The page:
I do not own LWD. Dear reviewers, your comments were much appreciated. People who don't review but like the story– thank you guys too.
Chapter 2 - Creaking Stair Thrills
I think you know who I am, but perhaps I should tell you anyway, because people these days tend to have short memories and full schedules. They watch so many films, read so many junk magazines, catch the tail-end of so many pieces of news. Nothing is ever particularly serious or lasting, unless it relates directly to them - like those of us who don't really understand the global economic downturn until someone tells us we no longer own our house.
I don't mean this as a direct insult to you; I'm just not myself at the moment, so if you think this dry-eyed, lack-lustre creature curled up on top of the quilt is me, Casey McDonald, then you'd be mistaken. And of course, if anyone is mistaken, the real Casey usually makes a point of telling them so.
I used to do that to Derek. Repeatedly, in fact. Especially in the days before we stopped pretending we detested each other. Ah! But I'm totally getting ahead of myself. In order for you to make sense of my story, you need to know about the awful lengths to which we used to drive each other and, indeed, everyone around us.
There is no escaping the fact that Derek and I were like – I was planning to say chalk and cheese but that's just too clichéd. If someone had created us, then the audience would have laughed their heads off, because most of the time we were such an unlikely and troublesome pair. Sardonic. Self-centred. Competitive. Insecure. Hooked on the thrill of accusations and retribution – often forgetting our souls and our surroundings, or the consequences. So, yes, Tom and Jerry might be more appropriate. Or Montagues and Capulets more dramatic. And in the end, although we did not die or kill each other, perhaps other doomed romantic pairings do spring to mind.
Looking back on us then, I feel we were unpleasant children setting everyone a bad example. You know what I'm talking about! The food fights; the shampoo throwing; the insults, tantrums and sulks. The occasions on which we hurt not just the possessions but, far worse, the feelings of others in our mad dash to remain at the centre of each other's universe.
If things turned out all right in the end on any particular occasion, nothing got burnt or broken – well that was pure luck, usually. And don't tell me that the past is the past – because if that were true then why would I be lying here twelve years later in this state of unstoppable turmoil over a visit from Derek and his preppy English wife? Because the past is never the past, I tell you. Never. And the present is all about unravelling or forgetting what happened and what might have been.
After they left, and I'd managed to crawl onto my bed, I just lay there. I thought I'd heard her say 'Isn't she just a spiffing creature!' to Derek as I bolted the door. But my state of stunned paranoia might have meant I was imagining things.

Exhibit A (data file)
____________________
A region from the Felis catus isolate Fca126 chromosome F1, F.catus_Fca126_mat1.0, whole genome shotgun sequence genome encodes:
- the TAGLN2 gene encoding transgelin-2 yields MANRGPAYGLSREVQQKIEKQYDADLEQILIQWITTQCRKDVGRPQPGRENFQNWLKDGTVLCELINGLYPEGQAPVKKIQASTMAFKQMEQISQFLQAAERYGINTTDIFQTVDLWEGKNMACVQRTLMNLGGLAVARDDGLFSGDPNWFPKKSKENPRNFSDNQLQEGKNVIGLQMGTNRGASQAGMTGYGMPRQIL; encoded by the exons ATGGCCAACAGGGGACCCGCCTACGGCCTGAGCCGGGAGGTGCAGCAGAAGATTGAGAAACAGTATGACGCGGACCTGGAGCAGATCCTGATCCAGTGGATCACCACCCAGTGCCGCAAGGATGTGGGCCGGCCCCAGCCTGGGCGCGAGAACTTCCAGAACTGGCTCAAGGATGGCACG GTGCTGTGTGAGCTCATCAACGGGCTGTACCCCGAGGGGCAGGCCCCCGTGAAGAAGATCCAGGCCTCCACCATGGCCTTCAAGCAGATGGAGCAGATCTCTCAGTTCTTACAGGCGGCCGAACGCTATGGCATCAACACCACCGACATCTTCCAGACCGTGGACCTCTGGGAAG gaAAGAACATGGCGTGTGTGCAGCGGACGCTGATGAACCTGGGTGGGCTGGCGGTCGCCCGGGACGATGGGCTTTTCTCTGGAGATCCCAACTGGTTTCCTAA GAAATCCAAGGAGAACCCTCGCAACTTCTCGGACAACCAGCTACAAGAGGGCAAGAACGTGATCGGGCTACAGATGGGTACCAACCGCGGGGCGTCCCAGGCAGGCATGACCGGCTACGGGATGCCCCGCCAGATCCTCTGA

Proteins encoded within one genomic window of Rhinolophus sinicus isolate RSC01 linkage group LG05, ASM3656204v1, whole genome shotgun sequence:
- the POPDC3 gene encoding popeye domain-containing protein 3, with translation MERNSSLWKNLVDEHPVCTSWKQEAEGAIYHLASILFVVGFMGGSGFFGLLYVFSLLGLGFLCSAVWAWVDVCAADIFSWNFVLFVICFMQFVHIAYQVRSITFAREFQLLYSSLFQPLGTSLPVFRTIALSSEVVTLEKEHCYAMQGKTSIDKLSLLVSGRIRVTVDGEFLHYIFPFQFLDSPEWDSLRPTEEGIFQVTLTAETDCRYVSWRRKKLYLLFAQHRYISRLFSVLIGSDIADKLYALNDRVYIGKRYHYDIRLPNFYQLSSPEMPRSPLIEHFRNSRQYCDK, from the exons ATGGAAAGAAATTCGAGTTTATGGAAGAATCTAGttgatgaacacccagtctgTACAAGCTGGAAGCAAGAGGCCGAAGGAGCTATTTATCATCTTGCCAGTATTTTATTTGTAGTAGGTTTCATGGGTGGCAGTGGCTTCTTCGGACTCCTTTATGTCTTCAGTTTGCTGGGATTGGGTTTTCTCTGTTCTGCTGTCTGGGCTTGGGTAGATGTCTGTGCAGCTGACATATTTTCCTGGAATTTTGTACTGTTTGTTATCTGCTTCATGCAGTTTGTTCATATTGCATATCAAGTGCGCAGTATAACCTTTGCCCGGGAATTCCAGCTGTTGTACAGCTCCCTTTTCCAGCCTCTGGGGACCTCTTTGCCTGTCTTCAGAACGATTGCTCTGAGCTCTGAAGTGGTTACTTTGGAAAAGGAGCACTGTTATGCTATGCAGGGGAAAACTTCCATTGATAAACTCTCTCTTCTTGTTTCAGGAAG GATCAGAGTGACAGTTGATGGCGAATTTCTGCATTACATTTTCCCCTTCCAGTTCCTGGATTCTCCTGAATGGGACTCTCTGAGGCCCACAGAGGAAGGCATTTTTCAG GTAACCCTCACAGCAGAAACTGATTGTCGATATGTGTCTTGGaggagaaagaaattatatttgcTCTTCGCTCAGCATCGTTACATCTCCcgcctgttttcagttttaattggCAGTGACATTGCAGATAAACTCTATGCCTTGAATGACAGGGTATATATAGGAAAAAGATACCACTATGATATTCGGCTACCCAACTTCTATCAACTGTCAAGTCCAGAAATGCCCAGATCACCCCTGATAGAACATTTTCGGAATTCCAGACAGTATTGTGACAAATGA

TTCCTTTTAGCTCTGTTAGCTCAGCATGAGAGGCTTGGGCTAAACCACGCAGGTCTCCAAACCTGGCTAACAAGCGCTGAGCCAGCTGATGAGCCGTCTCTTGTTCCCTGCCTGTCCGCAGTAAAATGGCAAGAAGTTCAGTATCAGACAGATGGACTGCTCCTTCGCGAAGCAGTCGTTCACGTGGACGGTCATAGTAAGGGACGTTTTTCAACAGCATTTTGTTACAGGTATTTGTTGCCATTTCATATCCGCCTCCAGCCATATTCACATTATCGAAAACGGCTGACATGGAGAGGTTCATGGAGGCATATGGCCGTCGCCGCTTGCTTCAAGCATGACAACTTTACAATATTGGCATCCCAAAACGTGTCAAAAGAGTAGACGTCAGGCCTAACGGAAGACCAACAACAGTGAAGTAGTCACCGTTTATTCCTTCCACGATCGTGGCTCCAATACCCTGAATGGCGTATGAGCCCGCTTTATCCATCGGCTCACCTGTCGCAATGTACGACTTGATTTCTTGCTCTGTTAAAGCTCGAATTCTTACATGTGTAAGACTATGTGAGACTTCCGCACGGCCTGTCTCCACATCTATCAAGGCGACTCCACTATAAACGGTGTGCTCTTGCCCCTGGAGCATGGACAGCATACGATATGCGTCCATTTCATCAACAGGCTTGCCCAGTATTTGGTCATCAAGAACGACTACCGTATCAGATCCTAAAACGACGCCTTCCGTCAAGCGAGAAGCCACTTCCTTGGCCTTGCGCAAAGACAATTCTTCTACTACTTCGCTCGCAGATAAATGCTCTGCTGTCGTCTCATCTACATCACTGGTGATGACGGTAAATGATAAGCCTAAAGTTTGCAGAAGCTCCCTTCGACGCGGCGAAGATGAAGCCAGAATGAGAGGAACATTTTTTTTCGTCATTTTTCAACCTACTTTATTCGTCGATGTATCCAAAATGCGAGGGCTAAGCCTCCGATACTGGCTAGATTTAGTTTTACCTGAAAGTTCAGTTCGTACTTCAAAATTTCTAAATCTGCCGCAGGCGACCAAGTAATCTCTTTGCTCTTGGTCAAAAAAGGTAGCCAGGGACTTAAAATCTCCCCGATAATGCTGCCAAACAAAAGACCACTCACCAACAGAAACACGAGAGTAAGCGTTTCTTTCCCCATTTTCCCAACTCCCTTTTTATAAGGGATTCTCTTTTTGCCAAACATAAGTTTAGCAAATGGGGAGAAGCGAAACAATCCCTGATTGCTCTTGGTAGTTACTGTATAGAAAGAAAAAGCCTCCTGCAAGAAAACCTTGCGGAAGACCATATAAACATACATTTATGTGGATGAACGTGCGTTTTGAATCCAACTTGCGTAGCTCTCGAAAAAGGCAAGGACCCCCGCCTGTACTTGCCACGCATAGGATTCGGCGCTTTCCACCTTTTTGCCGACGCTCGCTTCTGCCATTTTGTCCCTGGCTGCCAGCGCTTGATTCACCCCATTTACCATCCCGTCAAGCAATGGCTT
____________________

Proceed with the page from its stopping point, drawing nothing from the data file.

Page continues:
I had nothing important to get up for in the morning. All my students were still on summer break; even my colleagues had taken time off to spend with their families or friends or resident goldfish. I'd been alone all week in the beautiful old departmental room in the English and Literatures building, working on a new book, and I had no inclination to work any harder. And anyway, as I told you, sleep denied me that night. So I allowed thoughts to drift around my mind – especially thoughts about my stepbrother, and the times we'd spent together over the years: salty thoughts that made me thirst for something water was never going to quench; fiery thoughts that burnt a hole in my head.
Time used to feel so infinite (sometimes frustratingly so) and elastic (some moments seemed to last for hours or days passed in a blink) in that house, with him, with the diverting cocoon of our family's love holding us in place; but it was just a deceptive trick of the mind. Irrevocably things moved on.
A chance meeting on the stairs at midnight: summer of our graduation year, 2008. It had lasted – well maybe less than three minutes. But phew. Just flicking over the memory with attempted casualness (like an actress dusting her face with powder one last time after the make-up artist has gone) makes my cheeks burn, my heart stammer. With rage, you're thinking? With frustration? Because yes, that's what I said at the time, at least to myself.
I'd been studying late into the night for one of my very last tests. I was almost eighteen, and very sure of my priorities. Derek had turned eighteen already and was equally sure of his. Which was why, although we were both taking the test the following morning, he had been sitting up watching reruns on television – although I didn't know this at the time, or I wouldn't have exited my room and padded down to the kitchen in my shorts and vest with my hair all dishevelled and pen marks at the corners of my mouth.
Silvery shafts of moonlight from the bathroom window illuminated the top of the staircase. But the lower half was in total darkness. I was going down, trying not to make any noise. Two of our stairs creaked so loud that mom was always on at George to get someone in to fix them. I didn't want to disturb anyone. Derek was coming up the stairs, strangely perhaps for him, trying to be quiet in an effort (he told me later) not to wake mad Casey before her BIG EXAM and cause BIG TROUBLE. Stepping to the side at the exact same moment, in an effort to avoid the noisiest stair, we met, midway down. I, of course, almost lost my balance and fell over. I almost screamed. But the soft thunk of my body against his and his against the wall, and the fact that he caught my wrists – well, that kind of stabilised me and made all the air leave my body at the same time; so there was nothing left to scream with.